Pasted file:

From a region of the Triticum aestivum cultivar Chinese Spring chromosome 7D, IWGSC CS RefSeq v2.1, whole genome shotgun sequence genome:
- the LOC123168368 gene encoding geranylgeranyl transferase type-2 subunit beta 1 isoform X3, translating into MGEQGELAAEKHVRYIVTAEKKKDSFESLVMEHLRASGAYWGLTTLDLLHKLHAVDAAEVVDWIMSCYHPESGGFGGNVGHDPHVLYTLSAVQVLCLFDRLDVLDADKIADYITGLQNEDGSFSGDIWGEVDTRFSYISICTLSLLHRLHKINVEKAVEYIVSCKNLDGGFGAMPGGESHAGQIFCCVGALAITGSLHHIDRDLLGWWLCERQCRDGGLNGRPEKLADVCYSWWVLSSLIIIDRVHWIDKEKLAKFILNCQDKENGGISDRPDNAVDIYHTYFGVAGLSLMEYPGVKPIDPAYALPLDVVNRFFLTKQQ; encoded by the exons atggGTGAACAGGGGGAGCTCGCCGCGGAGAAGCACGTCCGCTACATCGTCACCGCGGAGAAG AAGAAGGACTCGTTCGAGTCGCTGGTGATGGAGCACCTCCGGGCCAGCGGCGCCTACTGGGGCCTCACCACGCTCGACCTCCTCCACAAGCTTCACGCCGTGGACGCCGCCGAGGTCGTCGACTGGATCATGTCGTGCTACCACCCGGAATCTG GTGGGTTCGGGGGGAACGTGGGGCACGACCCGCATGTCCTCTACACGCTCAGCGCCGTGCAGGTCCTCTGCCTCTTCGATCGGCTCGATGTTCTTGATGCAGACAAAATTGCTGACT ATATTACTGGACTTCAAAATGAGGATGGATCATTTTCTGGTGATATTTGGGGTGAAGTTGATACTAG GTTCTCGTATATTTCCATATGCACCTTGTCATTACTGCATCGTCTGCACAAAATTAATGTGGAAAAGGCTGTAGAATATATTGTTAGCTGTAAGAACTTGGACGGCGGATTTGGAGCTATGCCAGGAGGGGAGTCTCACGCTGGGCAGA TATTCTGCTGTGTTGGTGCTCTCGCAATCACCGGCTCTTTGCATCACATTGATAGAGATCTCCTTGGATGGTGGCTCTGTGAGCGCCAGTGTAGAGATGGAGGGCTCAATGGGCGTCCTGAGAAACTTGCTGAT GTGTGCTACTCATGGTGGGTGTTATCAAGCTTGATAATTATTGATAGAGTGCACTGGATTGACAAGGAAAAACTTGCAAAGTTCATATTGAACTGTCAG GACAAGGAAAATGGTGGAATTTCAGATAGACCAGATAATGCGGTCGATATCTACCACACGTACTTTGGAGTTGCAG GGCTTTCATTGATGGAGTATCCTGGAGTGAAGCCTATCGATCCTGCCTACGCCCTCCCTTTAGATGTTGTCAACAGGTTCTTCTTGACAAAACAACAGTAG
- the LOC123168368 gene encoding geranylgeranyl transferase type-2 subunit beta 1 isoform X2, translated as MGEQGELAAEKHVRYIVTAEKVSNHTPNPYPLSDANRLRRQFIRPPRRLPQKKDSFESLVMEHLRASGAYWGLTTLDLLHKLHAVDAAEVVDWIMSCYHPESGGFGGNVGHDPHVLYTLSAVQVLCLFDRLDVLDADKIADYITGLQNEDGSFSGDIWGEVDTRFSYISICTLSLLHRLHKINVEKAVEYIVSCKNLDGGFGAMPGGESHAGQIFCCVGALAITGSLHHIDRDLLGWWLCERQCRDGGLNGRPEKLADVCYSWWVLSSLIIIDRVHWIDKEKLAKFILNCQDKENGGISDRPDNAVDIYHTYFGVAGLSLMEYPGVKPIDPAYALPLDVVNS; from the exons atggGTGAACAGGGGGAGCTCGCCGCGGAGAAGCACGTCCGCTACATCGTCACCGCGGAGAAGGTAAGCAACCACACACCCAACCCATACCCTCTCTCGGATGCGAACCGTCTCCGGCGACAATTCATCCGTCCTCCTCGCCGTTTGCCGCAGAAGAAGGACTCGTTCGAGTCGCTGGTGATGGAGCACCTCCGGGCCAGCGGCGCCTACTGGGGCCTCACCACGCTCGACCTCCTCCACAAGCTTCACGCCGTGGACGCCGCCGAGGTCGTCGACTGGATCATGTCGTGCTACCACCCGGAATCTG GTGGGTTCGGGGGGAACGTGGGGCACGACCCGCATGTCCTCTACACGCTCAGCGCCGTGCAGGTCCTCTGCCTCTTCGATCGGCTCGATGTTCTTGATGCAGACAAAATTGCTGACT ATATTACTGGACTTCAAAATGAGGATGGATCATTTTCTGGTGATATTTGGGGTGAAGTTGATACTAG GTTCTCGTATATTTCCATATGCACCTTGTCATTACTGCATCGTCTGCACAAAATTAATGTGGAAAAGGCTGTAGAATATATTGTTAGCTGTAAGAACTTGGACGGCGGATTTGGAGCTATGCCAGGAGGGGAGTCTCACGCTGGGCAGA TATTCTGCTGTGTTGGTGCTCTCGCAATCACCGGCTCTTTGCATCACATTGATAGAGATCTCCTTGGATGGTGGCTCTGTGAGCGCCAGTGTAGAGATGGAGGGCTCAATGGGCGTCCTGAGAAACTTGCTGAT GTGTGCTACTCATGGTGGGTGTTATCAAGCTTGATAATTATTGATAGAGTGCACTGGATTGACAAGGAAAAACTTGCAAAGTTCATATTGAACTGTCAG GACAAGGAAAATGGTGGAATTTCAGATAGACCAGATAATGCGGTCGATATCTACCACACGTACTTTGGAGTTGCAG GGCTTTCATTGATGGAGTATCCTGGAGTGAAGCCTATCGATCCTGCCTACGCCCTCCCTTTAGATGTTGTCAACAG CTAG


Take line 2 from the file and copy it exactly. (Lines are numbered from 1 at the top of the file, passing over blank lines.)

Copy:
- the LOC123168368 gene encoding geranylgeranyl transferase type-2 subunit beta 1 isoform X3, translating into MGEQGELAAEKHVRYIVTAEKKKDSFESLVMEHLRASGAYWGLTTLDLLHKLHAVDAAEVVDWIMSCYHPESGGFGGNVGHDPHVLYTLSAVQVLCLFDRLDVLDADKIADYITGLQNEDGSFSGDIWGEVDTRFSYISICTLSLLHRLHKINVEKAVEYIVSCKNLDGGFGAMPGGESHAGQIFCCVGALAITGSLHHIDRDLLGWWLCERQCRDGGLNGRPEKLADVCYSWWVLSSLIIIDRVHWIDKEKLAKFILNCQDKENGGISDRPDNAVDIYHTYFGVAGLSLMEYPGVKPIDPAYALPLDVVNRFFLTKQQ; encoded by the exons atggGTGAACAGGGGGAGCTCGCCGCGGAGAAGCACGTCCGCTACATCGTCACCGCGGAGAAG AAGAAGGACTCGTTCGAGTCGCTGGTGATGGAGCACCTCCGGGCCAGCGGCGCCTACTGGGGCCTCACCACGCTCGACCTCCTCCACAAGCTTCACGCCGTGGACGCCGCCGAGGTCGTCGACTGGATCATGTCGTGCTACCACCCGGAATCTG GTGGGTTCGGGGGGAACGTGGGGCACGACCCGCATGTCCTCTACACGCTCAGCGCCGTGCAGGTCCTCTGCCTCTTCGATCGGCTCGATGTTCTTGATGCAGACAAAATTGCTGACT ATATTACTGGACTTCAAAATGAGGATGGATCATTTTCTGGTGATATTTGGGGTGAAGTTGATACTAG GTTCTCGTATATTTCCATATGCACCTTGTCATTACTGCATCGTCTGCACAAAATTAATGTGGAAAAGGCTGTAGAATATATTGTTAGCTGTAAGAACTTGGACGGCGGATTTGGAGCTATGCCAGGAGGGGAGTCTCACGCTGGGCAGA TATTCTGCTGTGTTGGTGCTCTCGCAATCACCGGCTCTTTGCATCACATTGATAGAGATCTCCTTGGATGGTGGCTCTGTGAGCGCCAGTGTAGAGATGGAGGGCTCAATGGGCGTCCTGAGAAACTTGCTGAT GTGTGCTACTCATGGTGGGTGTTATCAAGCTTGATAATTATTGATAGAGTGCACTGGATTGACAAGGAAAAACTTGCAAAGTTCATATTGAACTGTCAG GACAAGGAAAATGGTGGAATTTCAGATAGACCAGATAATGCGGTCGATATCTACCACACGTACTTTGGAGTTGCAG GGCTTTCATTGATGGAGTATCCTGGAGTGAAGCCTATCGATCCTGCCTACGCCCTCCCTTTAGATGTTGTCAACAGGTTCTTCTTGACAAAACAACAGTAG